Less critical was Peter Blair at Salomon Smith Barney, who said: "Miller Smith has been visionary in his restructuring and had some bad luck over the past few months."

The first signs of trading problems came in July when Mr Miller Smith conceded that analysts' forecasts for this year were too high. At the height of the euphoria, projections for 1998 reached pounds 1bn, based on a successful disposal programme. Now they have fallen to pounds 300m-pounds 400m; Mr Morrish is predicting they will reach pounds 295m this year and slide to pounds 195m in 1999, with little improvement in 2000.

ICI is being squeezed by a strong pound and a weakening dollar, as well as the downturn in the Far East. Meanwhile, its strategy is progressing agonisingly slowly. The one bright spot is that Tioxide is benefiting from a cyclical upturn and rising prices, so it might still attract the full price from DuPont.

This is not the case for other potential disposals. Petrochemical assets, notably the ethylene cracker at Wilton, face a depressed market. The loss-making industrial chemicals businesses, such as the chlorine/caustic plant at Runcorn, are currently unlikely to attract fierce bids.

"Potential buyers are using delaying tactics to capitalise on ICI's dilemma, in the expectation of buying cheaper," said Mr Morrish.

A fortnight ago, Mr Miller Smith made some optimistic statements about the sale of the bulk businesses, while claiming that they would raise pounds 2bn. This helped the shares stage a temporary recovery.

"We recognise that the market will only fully value ICI as a specialty company when the more cyclical elements of the portfolio are removed," he said. "So we will drive our strategy to its logical conclusion relentlessly and boldly."

There seems to be little alternative. During the 1980s, ICI endured a mediocre financial performance because of the swings of its cyclical businesses. In 1996, polyester profits collapsed because of new capacity coming on-stream, principally in the Far East. The logical response was to switch the weak bulk businesses for higher-quality assets.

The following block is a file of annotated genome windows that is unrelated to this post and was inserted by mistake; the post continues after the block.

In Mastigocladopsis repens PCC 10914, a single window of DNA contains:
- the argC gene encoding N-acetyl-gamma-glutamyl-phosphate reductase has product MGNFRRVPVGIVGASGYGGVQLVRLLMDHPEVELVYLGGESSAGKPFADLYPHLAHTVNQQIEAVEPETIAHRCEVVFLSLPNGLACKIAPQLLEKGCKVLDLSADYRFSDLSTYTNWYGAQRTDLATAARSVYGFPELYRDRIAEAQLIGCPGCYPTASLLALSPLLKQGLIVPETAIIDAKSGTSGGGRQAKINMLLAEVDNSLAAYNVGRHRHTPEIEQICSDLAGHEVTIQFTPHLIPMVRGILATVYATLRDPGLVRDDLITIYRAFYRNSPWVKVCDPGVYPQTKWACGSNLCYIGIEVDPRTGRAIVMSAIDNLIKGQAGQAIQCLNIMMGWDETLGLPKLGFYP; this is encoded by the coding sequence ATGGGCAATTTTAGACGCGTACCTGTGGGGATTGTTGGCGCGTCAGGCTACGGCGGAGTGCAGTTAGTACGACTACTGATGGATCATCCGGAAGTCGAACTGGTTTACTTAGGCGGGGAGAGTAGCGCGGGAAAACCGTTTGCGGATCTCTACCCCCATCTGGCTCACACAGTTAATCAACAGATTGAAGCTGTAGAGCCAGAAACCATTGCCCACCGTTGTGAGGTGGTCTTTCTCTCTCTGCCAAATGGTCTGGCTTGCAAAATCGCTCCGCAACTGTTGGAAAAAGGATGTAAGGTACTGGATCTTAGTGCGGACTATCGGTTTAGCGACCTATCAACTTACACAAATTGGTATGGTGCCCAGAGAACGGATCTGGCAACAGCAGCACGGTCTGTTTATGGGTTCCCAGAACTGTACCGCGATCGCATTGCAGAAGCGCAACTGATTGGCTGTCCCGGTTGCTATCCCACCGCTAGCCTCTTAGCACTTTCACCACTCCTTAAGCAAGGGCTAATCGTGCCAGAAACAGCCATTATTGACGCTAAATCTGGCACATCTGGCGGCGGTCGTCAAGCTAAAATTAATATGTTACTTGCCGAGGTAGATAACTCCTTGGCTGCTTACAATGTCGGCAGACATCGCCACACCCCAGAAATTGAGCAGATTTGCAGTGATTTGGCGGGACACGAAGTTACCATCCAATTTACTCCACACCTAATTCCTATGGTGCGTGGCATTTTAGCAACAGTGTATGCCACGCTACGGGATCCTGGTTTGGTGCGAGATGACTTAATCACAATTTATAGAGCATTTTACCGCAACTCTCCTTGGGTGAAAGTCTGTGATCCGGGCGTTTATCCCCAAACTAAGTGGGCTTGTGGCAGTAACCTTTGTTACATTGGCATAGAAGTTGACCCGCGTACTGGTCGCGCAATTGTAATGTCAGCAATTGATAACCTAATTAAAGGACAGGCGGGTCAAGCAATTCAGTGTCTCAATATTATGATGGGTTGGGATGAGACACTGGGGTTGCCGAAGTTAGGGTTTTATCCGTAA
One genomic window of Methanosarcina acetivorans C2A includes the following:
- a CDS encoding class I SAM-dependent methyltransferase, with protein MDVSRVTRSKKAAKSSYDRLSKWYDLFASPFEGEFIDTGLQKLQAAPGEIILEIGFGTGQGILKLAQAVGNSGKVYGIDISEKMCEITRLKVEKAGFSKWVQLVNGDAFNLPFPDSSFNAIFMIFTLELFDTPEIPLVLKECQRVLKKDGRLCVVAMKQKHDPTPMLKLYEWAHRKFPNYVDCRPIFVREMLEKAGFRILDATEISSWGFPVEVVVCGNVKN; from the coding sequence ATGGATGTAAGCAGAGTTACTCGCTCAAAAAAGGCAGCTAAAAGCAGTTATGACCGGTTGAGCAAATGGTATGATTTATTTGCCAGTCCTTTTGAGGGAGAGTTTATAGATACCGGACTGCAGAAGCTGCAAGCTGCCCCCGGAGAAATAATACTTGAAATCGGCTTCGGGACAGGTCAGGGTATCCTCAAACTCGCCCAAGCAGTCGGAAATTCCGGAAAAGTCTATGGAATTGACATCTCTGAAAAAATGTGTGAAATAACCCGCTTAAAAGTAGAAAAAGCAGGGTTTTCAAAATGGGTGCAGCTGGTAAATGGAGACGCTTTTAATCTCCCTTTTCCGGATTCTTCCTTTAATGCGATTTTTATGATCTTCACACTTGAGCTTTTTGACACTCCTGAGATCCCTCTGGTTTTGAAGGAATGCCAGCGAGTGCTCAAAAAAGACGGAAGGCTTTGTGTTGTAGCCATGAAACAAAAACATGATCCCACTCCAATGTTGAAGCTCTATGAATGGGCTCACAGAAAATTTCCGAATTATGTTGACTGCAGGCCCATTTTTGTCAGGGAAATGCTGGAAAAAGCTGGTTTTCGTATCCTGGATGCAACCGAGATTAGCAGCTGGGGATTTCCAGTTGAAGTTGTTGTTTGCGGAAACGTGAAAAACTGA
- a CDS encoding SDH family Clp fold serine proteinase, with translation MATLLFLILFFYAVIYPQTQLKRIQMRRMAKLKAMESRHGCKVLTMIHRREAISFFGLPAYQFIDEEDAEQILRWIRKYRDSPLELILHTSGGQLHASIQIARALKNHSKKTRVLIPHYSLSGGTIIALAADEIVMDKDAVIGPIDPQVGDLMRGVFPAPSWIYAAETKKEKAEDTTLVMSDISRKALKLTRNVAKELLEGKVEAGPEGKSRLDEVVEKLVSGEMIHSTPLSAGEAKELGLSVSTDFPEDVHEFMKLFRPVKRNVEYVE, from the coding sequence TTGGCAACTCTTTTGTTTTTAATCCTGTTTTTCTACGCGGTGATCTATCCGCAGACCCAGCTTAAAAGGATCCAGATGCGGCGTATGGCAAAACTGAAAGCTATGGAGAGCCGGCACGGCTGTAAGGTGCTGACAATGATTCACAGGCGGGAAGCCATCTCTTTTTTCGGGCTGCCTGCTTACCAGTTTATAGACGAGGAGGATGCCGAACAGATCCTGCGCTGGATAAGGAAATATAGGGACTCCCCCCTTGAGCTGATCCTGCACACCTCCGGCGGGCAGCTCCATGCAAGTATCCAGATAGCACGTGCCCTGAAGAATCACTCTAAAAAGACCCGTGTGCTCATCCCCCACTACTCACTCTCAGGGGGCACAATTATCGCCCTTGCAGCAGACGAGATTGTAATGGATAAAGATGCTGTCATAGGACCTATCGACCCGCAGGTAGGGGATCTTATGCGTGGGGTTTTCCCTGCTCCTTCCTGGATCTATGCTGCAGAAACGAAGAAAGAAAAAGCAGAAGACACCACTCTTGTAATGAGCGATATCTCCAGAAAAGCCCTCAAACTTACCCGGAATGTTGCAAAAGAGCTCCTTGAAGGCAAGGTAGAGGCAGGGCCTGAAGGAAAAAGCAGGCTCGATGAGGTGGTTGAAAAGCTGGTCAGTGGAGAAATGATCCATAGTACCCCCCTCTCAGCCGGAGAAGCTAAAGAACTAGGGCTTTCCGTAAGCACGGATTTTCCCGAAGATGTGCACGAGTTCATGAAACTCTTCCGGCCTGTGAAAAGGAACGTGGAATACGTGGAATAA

"The downturn in the world economies has emphasised the validity of our strategic change," Mr Miller Smith said. Unfortunately, the downturn leaves ICI floundering until the sales are implemented.

ICI's figures for the third quarter next Thursday should reveal signs that even the specialty businesses are suffering from poorer margins. And the slowdown in the world's economy takes its toll of an awful last quarter.

The dividend will not be covered by earnings this year, and if Mr Morrish is correct, not until 2001 at the earliest.

"Personally, I think they will pay the dividend this year," he said. "But if they cut it, there will be blood in Millbank. The institutions will not stand for it."

Start your day with The Independent, sign up for daily news emails
PROMOTED VIDEO
News
i100
News
One father who couldn't get One Direction tickets for his daughters phoned in a fake bomb threat and served eight months in a federal prison
people... (and one very unlucky giraffe)
Arts and Entertainment
Sink the Pink's 2013 New Year's Eve party
musicFour of Britain's top DJs give their verdict on how to party into 2015
ebooks
ebooksA year of political gossip, levity and intrigue from the sharpest pen in Westminster
Arts and Entertainment
(L-R) Amanda Peet as Tina Morris, Melanie Lynskey as Michelle Pierson, Abby Ryder Fortson as Sophie Pierson, Mark Duplass as Brett Pierson and Steve Zissis as Alex Pappas in Togetherness
TV First US networks like HBO shook up drama - now it's comedy's turn
Travel
Pool with a view: the mMarina Bay Sands in Singapore